Ars longa, vita brevis, goes the old Roman saying, and it remains true today. While decades and centuries come and go, art endures. The tumult of prerevolutionary Russia is by now a dim memory, but Chekhov's plays remain to recall the era. So it is with the plays of Jon Robin Baitz, an expatriate South African whose tales of and about New York City at the turn of the 21st Century may linger long after that just-passed era turns into a chapter of history. His plays are filled with educated, anxiety-ridden professionals aware of their failings but unsure of what to do about them. Like Chekhov's characters, Baitz's people seem mired in indecision and self-doubt, maintaining façades of urbanity that mask raw passions -- desire and fear foremost. This pattern continues in Baitz's Ten Unknowns, now in its Florida premiere at GableStage at the Biltmore Hotel. Set in a small Mexican village in 1992, the play serves up some interesting, flawed characters and witty conversation while posing a number of ethical dilemmas. Although those seeking dramatic action may come away disappointed, Joseph Adler's evocative production makes for an evening of thoughtful, insightful theater.

The story line is simple, perhaps overly so. Trevor Fabricant, a nervous New York art dealer, has stumbled on a poster of a 1949 art show featuring "Ten Unknowns," up-and-coming artists. One of these was one Malcolm Raphelson, now an aging painter of landscapes and the human figure whose career ended abruptly with the onset of Abstract Expressionism. Trevor manages to find Raphelson, who left the country for Mexico in the early 1960s, living there in obscurity ever since. Hoping to prod Raphelson to create new works for a retrospective exhibition in New York, Trevor sends his ex-lover, Judd Sturgess, an aspiring but frustrated young artist, to be Raphelson's assistant. Meanwhile Raphelson takes up with Julia Bryant, a Berkeley-trained biologist who is studying the extinction of a subspecies of frogs in the area.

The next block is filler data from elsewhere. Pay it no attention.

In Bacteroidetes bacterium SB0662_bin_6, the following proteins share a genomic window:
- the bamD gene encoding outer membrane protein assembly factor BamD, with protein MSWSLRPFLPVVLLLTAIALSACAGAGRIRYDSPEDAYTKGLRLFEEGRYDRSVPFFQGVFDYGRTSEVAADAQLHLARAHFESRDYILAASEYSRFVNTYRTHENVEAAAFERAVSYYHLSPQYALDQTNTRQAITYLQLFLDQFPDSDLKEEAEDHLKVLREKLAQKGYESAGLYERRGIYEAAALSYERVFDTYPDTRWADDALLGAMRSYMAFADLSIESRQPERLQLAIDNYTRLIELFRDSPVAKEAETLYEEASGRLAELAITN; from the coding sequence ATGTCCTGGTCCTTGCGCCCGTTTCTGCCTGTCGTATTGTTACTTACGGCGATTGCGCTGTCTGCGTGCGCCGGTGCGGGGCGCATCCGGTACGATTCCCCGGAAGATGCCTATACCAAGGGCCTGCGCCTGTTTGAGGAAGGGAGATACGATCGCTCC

When Trevor arrives at the artist's colorful, shambling studio, he finds Raphelson strangely ambivalent to Trevor's efforts to revive his career. Julia encourages Raphelson to work with Trevor but then discovers a strange psychological war under way between the artist and his assistant and a long-buried secret that is tormenting them both. The story, which offers an intriguing insider look at the modern art scene, unfolds in a series of pointed, brilliant conversations. Ideas crackle and spark in Ten Unknowns, as the subject matter leaps from media manipulation of fame to the nature of authenticity to the proper ethical response to eco-disaster. The conversations barrel along, referencing Hemingway, Dante, Diego Rivera, J.M.W. Turner, and New York-centric minutiae. If you can keep up with this high-flying talk, you'll have a grand time, but like his characters, Baitz isn't too keen on letting anyone else in on the details. You either know where and what NoHo is or you don't. Still Baitz's dialogue is peppered with sharp quips and epigrams. When Trevor wants Raphelson's new painting to be large enough to make an impact on a gallery wall, Judd accuses him of being "a size queen." Gruff, ursine Raphelson growls about the new popularity of his once-sleepy village, now besieged by "bus tours, traveling pederasts, and Texans." All of this makes for thoughtful, often dryly funny writing, but it doesn't translate into gripping theater. Like Chekhov, Baitz is playing on the fringes of human experience, not portraying its essential struggles. Several significant plot points are discussed after the fact, and often, again as with Chekhov, over food and drink. Conversation is king in Ten Unknowns, and if you like that sort of thing, you'll be pleased. If not, well ...